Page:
Thoracic aortic aneurysm (TAA) disease is a potentially devastating disease process which often causes death by rupture in the absence of symptoms. TAA formation proceeds by a multifactorial process, influenced by both cellular and extracellular mechanisms that result in alterations of the structure and composition of the extracellular matrix (ECM). There are currently no effective non-surgical clinical treatment protocols available which will halt or reverse the aortic remodeling process during aneurysm formation. While current data demonstrate that this pathological remodeling is a result of a significant spatiotemporal change in the expression/abundance of the matrix metalloproteinases and their endogenous tissue inhibitors, little attention has been focused on the upstream signaling events that regulate the remodeling process. One upstream signaling protein known to alter the structure and composition of the ECM, and known to play an important role in vascular remodeling is transforming growth factor-beta (TGF-b). Examination of the TGF-b signaling pathway during TAA development revealed a shift in signaling from a TGF-bRI-mediated pathway to an ALK-1- mediated pathway. Accordingly, the present proposal will test the central hypothesis that signaling through the ALK-1 pathway drives aberrant vascular remodeling and TAA development. Using a small animal model of TAA, cellular studies of isolated aortic fibroblasts, and in vivo delivery of specific genes/inhibitors, this hypothesis will be tested by: (1) establishing the relationship between alterations in TGF-b signaling and changes in the determinants of ECM degradation/deposition during TAA development;(2) demonstrating that alterations in MMP/TIMP expression and abundance are mediated by the effects of TGF-b on aortic fibroblasts;and (3) demonstrating that MMP/TIMP abundance and aortic dilatation can be altered by modifying TGF-b signaling in vivo. This unique set of proposed studies will establish the relationship between altered TGF-b signaling and the production of the degradative determinants of ECM remodeling. The outcomes of this proposal will provide exceptional insight into the development of TAA and may identify significant targets through which TAA formation and progression can be disrupted.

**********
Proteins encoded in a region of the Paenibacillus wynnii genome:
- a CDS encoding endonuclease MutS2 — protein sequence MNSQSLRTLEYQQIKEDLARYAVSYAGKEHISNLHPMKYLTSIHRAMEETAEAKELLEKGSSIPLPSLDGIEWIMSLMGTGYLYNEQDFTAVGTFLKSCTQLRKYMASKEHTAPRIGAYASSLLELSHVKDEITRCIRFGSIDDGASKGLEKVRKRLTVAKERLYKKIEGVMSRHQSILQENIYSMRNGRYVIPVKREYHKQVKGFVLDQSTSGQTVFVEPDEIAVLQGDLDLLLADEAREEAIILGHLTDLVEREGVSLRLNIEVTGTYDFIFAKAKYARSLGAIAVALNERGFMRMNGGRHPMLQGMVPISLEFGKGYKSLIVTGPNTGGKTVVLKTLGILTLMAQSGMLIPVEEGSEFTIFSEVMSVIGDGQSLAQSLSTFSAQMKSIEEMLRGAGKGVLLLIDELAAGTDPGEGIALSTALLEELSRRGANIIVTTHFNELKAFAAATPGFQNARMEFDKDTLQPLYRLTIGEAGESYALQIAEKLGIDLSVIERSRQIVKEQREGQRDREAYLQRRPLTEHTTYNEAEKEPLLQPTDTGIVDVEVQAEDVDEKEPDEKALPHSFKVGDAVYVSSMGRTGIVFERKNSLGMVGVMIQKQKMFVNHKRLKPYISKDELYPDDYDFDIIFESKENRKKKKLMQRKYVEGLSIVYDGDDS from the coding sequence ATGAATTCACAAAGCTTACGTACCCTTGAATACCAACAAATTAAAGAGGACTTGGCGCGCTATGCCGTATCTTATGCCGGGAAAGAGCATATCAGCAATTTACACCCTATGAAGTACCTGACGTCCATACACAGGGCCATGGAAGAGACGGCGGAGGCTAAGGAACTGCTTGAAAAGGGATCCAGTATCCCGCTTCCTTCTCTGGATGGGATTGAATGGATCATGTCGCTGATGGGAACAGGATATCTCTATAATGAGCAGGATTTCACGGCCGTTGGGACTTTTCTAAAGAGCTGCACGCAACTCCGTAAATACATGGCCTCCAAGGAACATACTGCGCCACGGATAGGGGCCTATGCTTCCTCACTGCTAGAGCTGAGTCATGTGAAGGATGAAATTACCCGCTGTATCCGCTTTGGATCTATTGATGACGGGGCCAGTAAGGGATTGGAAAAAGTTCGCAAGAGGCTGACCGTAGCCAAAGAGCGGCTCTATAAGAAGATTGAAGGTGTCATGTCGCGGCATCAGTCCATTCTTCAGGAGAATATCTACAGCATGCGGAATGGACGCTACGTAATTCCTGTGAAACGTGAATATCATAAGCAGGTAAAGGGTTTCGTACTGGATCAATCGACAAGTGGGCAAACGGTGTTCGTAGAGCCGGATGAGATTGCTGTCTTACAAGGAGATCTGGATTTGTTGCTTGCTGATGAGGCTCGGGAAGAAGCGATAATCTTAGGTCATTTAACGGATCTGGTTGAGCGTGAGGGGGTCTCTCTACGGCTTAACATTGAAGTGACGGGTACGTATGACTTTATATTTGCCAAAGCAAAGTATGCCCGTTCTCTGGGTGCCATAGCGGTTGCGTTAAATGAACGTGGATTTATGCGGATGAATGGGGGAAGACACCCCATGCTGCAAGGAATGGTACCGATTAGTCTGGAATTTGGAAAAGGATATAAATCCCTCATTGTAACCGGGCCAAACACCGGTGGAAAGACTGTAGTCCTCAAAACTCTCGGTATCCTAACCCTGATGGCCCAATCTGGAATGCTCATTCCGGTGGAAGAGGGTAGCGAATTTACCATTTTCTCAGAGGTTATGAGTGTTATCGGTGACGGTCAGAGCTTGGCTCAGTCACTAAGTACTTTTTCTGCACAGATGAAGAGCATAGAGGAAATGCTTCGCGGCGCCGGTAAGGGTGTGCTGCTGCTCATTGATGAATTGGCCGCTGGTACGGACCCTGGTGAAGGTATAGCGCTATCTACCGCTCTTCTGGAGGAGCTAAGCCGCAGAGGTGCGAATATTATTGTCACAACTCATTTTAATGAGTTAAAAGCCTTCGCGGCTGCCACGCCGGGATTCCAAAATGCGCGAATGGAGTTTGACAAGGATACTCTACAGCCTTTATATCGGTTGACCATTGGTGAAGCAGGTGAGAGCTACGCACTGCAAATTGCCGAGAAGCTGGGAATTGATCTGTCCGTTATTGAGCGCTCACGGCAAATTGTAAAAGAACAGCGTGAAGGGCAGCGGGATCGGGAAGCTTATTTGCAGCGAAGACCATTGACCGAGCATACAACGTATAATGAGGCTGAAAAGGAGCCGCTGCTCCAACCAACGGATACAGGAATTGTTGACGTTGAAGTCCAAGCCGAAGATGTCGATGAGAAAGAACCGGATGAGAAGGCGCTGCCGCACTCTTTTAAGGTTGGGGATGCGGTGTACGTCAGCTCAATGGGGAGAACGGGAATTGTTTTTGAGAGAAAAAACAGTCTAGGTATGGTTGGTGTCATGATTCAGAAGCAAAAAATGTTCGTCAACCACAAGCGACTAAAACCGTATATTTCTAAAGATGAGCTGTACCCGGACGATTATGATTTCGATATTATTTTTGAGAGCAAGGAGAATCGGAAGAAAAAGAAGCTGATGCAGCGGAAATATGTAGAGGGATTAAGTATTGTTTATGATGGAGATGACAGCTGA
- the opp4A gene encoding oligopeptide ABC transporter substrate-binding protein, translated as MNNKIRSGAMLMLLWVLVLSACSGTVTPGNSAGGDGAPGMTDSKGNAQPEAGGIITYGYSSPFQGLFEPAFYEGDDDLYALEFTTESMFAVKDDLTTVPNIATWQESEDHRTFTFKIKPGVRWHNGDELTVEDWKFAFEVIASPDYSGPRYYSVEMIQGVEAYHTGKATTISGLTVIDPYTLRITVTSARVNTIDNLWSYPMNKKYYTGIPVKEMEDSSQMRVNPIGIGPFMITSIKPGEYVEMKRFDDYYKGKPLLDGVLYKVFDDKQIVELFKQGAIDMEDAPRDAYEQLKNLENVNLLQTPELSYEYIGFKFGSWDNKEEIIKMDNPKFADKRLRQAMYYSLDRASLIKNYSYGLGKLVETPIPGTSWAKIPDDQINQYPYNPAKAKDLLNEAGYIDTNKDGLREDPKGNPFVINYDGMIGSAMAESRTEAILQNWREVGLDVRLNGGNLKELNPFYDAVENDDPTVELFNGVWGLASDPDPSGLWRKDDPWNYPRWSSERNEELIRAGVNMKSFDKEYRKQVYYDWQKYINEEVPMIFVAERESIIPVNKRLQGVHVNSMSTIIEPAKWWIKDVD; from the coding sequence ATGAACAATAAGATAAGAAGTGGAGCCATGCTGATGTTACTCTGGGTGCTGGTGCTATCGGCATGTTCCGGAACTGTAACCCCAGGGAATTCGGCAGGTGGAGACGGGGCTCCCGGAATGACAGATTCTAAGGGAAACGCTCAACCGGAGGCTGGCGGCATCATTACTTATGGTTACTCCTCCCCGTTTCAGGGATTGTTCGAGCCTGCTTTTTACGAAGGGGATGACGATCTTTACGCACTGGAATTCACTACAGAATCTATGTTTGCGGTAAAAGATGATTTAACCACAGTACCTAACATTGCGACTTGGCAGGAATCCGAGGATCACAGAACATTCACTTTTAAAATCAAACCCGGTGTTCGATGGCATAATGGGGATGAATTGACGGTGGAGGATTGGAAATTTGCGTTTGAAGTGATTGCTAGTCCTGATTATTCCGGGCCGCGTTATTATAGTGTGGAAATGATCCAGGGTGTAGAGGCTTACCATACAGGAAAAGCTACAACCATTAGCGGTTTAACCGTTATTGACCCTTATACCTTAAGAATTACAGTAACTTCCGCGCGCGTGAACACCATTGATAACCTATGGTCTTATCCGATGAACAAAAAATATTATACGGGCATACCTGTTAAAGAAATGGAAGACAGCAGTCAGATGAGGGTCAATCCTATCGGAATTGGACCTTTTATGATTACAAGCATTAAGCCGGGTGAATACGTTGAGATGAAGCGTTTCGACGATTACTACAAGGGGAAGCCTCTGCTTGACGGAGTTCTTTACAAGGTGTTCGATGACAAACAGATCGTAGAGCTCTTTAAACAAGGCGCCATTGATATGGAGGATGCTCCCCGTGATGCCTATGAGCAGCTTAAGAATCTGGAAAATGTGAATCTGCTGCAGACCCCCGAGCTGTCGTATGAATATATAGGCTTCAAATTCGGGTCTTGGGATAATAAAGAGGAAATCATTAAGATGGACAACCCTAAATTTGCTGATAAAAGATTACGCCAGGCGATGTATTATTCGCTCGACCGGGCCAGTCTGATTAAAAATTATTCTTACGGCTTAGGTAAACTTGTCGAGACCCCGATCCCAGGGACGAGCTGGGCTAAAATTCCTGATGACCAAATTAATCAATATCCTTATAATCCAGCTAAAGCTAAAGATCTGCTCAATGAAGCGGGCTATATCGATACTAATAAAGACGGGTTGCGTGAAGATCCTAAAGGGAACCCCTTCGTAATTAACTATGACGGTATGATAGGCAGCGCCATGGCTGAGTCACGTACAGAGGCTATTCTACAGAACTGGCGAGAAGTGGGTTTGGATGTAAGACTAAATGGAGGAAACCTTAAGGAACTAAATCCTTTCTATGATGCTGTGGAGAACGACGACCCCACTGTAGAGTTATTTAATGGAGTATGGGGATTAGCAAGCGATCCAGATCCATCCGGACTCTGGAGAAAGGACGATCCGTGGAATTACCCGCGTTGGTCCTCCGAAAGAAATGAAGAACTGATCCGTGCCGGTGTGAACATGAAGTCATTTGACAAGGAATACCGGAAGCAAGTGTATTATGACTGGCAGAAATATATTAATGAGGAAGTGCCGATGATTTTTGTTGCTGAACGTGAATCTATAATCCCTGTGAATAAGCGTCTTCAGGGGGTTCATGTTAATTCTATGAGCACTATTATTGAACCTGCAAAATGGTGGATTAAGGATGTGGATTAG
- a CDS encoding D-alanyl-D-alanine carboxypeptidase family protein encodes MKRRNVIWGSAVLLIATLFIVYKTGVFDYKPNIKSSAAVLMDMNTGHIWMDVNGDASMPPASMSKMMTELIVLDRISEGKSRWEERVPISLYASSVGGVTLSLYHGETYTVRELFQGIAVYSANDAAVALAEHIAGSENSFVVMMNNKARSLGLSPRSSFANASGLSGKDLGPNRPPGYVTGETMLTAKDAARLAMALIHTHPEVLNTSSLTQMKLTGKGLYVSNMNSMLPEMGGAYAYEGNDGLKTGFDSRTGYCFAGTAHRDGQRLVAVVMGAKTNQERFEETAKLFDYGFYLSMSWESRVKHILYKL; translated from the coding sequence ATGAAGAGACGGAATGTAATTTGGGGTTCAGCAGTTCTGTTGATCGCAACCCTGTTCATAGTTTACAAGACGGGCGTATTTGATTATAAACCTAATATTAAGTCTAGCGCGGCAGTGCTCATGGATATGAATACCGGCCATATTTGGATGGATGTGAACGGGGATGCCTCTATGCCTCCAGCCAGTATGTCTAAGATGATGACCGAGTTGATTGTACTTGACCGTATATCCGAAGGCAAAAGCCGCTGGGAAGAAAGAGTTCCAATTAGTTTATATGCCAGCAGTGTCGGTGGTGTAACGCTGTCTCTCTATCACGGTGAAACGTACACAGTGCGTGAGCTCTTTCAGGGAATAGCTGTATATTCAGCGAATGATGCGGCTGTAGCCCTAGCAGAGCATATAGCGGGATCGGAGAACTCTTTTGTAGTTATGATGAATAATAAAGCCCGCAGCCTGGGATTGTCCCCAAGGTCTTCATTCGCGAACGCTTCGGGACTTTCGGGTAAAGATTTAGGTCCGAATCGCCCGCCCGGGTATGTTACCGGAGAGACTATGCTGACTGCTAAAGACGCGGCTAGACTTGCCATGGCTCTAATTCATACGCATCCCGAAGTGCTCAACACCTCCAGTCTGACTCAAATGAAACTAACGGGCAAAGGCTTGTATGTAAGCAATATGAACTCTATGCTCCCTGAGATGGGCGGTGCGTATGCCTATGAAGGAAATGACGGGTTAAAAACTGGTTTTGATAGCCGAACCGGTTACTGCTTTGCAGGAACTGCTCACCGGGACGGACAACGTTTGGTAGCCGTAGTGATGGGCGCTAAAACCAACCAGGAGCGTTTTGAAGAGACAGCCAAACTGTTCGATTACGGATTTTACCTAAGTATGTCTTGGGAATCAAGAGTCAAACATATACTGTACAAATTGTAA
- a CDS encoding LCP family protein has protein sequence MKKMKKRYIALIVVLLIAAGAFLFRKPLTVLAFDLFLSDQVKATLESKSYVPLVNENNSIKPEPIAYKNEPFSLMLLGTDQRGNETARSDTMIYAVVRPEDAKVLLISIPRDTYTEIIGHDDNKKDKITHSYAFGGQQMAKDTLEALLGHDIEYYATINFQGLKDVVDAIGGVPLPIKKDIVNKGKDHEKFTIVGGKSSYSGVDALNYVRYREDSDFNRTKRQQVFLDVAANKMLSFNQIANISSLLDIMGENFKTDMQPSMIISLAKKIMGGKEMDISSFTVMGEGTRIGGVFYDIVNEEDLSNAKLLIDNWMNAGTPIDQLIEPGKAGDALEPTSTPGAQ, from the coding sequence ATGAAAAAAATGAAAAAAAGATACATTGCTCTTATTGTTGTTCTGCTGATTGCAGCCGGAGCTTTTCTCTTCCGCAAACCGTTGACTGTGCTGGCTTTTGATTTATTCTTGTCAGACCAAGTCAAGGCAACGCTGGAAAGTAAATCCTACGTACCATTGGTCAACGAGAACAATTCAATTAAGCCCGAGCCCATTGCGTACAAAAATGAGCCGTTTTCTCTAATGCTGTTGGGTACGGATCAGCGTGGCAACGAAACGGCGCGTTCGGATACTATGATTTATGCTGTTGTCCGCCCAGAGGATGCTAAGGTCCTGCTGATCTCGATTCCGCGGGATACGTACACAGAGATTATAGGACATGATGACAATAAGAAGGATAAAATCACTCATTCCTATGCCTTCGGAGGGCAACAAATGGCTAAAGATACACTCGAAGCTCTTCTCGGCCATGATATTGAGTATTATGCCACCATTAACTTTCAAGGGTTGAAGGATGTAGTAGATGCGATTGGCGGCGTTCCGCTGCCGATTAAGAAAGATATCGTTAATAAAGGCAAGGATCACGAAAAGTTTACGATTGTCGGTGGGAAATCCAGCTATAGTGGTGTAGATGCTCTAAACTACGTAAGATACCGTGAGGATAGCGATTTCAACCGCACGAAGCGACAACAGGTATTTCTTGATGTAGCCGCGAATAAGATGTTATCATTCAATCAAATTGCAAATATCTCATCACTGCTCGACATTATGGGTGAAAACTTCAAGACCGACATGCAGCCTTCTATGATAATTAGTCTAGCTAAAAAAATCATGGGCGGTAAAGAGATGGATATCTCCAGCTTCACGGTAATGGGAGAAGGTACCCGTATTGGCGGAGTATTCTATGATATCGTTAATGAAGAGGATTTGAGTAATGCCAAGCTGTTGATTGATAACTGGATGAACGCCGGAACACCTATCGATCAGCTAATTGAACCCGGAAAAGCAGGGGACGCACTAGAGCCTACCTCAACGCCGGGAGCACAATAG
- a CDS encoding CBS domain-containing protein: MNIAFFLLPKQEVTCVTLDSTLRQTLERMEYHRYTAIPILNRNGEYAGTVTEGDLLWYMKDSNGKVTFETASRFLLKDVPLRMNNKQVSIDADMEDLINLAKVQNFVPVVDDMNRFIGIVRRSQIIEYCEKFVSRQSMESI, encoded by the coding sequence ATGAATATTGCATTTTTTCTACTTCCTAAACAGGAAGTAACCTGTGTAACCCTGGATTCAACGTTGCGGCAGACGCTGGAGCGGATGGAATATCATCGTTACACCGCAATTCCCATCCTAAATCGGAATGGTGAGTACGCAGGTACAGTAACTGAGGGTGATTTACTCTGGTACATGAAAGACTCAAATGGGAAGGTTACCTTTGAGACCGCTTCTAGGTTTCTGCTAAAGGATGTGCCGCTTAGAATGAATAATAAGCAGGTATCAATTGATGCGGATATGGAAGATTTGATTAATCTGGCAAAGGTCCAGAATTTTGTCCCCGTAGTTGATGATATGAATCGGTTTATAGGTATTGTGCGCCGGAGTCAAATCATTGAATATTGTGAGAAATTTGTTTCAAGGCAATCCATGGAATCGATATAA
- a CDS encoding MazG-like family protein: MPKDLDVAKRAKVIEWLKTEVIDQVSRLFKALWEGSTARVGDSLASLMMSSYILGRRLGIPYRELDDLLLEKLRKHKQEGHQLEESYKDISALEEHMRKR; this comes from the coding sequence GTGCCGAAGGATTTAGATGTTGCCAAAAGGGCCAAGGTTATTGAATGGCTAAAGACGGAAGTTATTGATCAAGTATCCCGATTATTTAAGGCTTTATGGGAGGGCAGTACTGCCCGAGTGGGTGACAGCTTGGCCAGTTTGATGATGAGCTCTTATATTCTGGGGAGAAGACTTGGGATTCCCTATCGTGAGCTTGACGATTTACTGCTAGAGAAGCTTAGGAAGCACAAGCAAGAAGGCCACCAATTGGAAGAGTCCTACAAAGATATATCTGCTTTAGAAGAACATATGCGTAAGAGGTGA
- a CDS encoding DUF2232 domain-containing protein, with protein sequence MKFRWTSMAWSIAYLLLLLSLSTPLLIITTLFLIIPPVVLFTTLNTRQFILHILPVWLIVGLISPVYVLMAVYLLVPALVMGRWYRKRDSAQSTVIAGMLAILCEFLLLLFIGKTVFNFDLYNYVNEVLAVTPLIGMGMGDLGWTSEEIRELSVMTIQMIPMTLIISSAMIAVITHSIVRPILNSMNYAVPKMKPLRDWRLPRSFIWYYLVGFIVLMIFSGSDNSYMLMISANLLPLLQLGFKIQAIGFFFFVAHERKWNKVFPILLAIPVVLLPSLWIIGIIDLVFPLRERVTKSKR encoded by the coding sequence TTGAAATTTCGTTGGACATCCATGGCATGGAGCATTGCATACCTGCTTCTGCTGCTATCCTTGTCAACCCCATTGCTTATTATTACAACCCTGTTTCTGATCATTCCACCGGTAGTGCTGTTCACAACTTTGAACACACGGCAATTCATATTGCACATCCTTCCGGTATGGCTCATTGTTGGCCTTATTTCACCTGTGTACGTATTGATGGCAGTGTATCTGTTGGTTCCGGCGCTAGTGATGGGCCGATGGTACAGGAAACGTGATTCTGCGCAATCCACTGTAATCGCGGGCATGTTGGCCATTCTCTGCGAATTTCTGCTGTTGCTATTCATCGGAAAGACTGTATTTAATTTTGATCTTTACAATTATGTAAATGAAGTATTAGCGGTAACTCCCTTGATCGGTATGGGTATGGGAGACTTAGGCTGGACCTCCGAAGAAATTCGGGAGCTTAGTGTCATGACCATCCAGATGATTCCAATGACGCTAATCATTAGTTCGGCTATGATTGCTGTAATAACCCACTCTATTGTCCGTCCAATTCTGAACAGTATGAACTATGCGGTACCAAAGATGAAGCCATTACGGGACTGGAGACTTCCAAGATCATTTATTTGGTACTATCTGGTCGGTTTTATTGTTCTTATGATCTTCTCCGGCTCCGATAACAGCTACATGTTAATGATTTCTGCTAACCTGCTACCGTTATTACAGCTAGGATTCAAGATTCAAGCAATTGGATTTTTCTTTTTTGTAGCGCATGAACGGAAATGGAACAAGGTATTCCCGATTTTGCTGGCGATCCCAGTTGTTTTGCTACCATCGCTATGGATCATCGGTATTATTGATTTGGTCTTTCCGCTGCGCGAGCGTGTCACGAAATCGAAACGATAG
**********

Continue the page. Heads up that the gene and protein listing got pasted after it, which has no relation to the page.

Thoracic aortic aneurysm (TAA) disease is a potentially devastating disease process which often lacks specific symptomology, rendering them unnoticed until the aorta ruptures, resulting in significant morbidity and mortality. Currently, there are no noninvasive interventional treatments available for TAA patients. A "watch and wait" surveillance program is initiated until the risk of aortic rupture outweighs the risk of the surgical repair. With a growing concern of increased aneurysm incidence due to a rapidly aging Veterans population and a high prevalence for cardiovascular disease, further diagnostic and therapeutic advancement is critical. The present proposal will assess key components of the TGF-b signaling pathway, in an effort to understand the role of TGF-b signaling in the etiology of TAA disease. Elucidating the underlying mechanisms may assist in developing strategies to arrest TAA formation or even reverse TAA progression, and will carry significant diagnostic, prognostic, and therapeutic implications for Veteran's and the public at large.